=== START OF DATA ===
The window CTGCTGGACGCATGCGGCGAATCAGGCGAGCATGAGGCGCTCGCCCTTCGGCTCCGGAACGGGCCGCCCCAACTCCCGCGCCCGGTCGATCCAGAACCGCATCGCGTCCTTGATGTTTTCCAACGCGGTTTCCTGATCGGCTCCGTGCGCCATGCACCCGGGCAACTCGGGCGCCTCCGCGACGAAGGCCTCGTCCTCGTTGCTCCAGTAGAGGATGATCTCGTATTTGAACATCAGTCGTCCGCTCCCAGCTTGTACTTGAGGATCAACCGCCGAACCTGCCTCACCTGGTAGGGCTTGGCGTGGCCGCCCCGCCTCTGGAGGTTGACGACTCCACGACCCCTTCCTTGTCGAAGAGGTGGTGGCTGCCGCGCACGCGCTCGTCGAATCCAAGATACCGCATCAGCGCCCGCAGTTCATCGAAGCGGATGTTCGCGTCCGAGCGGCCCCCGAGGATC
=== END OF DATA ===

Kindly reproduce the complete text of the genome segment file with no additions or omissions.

The window CTGCTGGACGCATGCGGCGAATCAGGCGAGCATGAGGCGCTCGCCCTTCGGCTCCGGAACGGGCCGCCCCAACTCCCGCGCCCGGTCGATCCAGAACCGCATCGCGTCCTTGATGTTTTCCAACGCGGTTTCCTGATCGGCTCCGTGCGCCATGCACCCGGGCAACTCGGGCGCCTCCGCGACGAAGGCCTCGTCCTCGTTGCTCCAGTAGAGGATGATCTCGTATTTGAACATCAGTCGTCCGCTCCCAGCTTGTACTTGAGGATCAACCGCCGAACCTGCCTCACCTGGTAGGGCTTGGCGTGGCCGCCCCGCCTCTGGAGGTTGACGACTCCACGACCCCTTCCTTGTCGAAGAGGTGGTGGCTGCCGCGCACGCGCTCGTCGAATCCAAGATACCGCATCAGCGCCCGCAGTTCATCGAAGCGGATGTTCGCGTCCGAGCGGCCCCCGAGGATC